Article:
A Root Issue Found, Questions RemainPosted in Acceptance, Depression, Identity, Insight, Personal Stories, Self-Acceptance By Katie Bongiorno On October 18, 2012
During my last session with my psychiatrist, I was being “very honest and open” according to my doctor, “like never before.” I don’t like to think I hold back, but I do. I guess this particular visit I was sort of worn down, and more than a little tired, so I wasn’t thinking ahead of the curve of my brain/mouth filter. Truth was just sort of spilling out.
I need to know I’m a good person, somewhere inside of me. Please, tell me I’m a good person. You know what? It won’t even matter, to be perfectly honest. I won’t believe you. I believe almost nobody when they tell me, and the few who I want to believe, or to some extent do believe, it doesn’t seem to last long before I go back to doubting myself. And yet, it only makes me more driven to prove myself.
My good friend, my mentor, my big sister, my teacher, my rabbi (originally derived from “teacher,” as she helps guide me in my pursuit of Judaism), my mother, the woman known to you all only as The Doctor, or Doc, a psychiatrist where I work and a very very dear friend, said this: “They always say that 50% of solving a problem is identifying what it is to begin with. You have a long road ahead of you but now you have some idea where to start & where you need to go. Just remember that life is journey. This is part of your journey. You have to discover what the rest of us already know: that you’re special & have wonderful gifts & talents to share.”
(I believe if you look carefully, that is, in fact, not actually a run-on sentence.)
I don’t even remember how it was that I started on this subject. See, I have an issue where my brain is running so fast (overclocked brain, bitches, yeah!), I have internal conversations at a mile a minute, and I actually forget what I did say and what was just in my head. My ex can actually tap into this, I think, because she seems to know what my though process was that got me to the next thing I say aloud. I think it might have been that I was talking quite simply about how I always feel like I can’t do good enough.
I’m a child abuse survivor, finally getting myself and my three younger siblings out of that situation when I was 13 years old. When I was going to mandated counseling following my Dad’s successful custody battle for us, I was told by the social worker then that I was “the most well adjusted 13 year old he’d ever met.” When I went back to see him about three years ago after encountering suicidal tendencies and other problems, I told him “Perhaps not as well adjusted as you thought.” He laughed remembering the comment that he made about me.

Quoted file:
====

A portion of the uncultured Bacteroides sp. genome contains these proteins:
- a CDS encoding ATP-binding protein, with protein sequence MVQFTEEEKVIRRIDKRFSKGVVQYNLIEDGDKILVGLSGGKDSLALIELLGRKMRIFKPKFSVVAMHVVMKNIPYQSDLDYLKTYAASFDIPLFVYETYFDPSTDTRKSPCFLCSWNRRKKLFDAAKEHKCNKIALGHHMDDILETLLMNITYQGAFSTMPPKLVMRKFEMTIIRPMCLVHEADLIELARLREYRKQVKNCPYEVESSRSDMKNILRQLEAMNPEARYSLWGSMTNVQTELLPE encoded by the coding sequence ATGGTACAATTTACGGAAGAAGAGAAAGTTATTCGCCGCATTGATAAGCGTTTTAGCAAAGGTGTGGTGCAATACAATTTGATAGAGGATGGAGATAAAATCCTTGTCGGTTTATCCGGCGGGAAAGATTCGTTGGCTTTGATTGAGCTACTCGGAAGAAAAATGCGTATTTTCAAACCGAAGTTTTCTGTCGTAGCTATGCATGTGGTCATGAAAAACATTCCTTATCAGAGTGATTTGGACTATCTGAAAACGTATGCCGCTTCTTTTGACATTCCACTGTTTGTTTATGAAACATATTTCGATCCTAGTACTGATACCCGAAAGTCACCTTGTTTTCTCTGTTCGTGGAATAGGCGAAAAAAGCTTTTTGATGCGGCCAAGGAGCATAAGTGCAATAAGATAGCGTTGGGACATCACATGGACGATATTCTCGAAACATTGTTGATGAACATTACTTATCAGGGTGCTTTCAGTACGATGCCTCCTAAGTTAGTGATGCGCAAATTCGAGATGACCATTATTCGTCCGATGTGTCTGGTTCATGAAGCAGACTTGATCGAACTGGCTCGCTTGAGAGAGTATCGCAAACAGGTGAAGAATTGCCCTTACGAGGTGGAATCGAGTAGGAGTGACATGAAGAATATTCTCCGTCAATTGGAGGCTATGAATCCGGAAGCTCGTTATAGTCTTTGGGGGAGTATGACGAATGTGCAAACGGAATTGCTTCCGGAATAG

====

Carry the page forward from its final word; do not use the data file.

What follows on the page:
Since then, I’ve dealt with the animosity left over from that life from my sister, which, I admit to having fueled for years, despite trying to overcome that in recent years. Because of what my sister told them, my aunt and grandmother also joined in against me. My grandmother joined out of some misguided sense of feminism, and my aunt out of some inexplicable hatred of men, which has only redoubled itself since my transition began. Finally, I also dealt with the constant psychological warfare waged by my stepmother against both me and my sister, which only served to further divide us.
What I’ve been left with in the wake of this shocked my psychiatrist when I blurted it out, after explaining all of this. I don’t like myself. In fact I hate myself. I don’t ever feel I’m good enough, and I am reduced to hoping that if I do enough good, one day I’ll believe it when someone tells me I am a good person. My friend, Doc, is one of the few people who I really do trust enough to judge my character and believe her when she tries to tell me I’m a good person. I just wish I could internalize that, somehow.
“I’ll mow your lawn, clean the leaves out your drain. I’ll mend your roof to keep out the rain. I’ll take the work that God provides.” Bruce Springsteen “Jack of All Trades”
I’ll fix your car. I’ll fix your computer. I’ll fix and give you a laptop if you don’t have one. Just like me, and please, tell me I’m a good person. I’m not trying to buy you, I just want to know that I am a good person, and that I am worthy of being liked, and yes, being loved. I have done some good in this world, haven’t I?
Anyway… my doctor thinks this is my root issue, and I think he’s right. But it doesn’t make it any more fun or positive an experience. I hope that some day, I’ll believe you when you tell me, though, that I am a good person.
“Tell me I have led a good life… Tell me I’m a good man.” – Pvt. James Ryan, “Saving Private Ryan”
Katie is a self identified out and proud transsexual woman, and a lesbian. She currently resides in Westchester, north of NYC, working for a major hospital in New York City as a Junior System Administrator. In her "spare" time, she likes to rebuild old computer systems and give them to friends and acquaintances (mostly other trans women) who lack a computer, as well as road bicycling, and daydreaming about building all manner of mildly complex items from kayaks to bows. When not doing these particular things, she often can be found taking apart just about anything she thinks she can get away with destroying for the sake of hacking, modifying, and tinkering. The most frequent victim of these assaults is usually her car. Often, she is wearing a dress or skirt far too nice (and possibly short) for the job on a mechanic's creeper, sticking halfway out from under the car like the Wicked Witch of the East. I mean, really now, how many girls do you know who change their oil in a Michael Kors dress?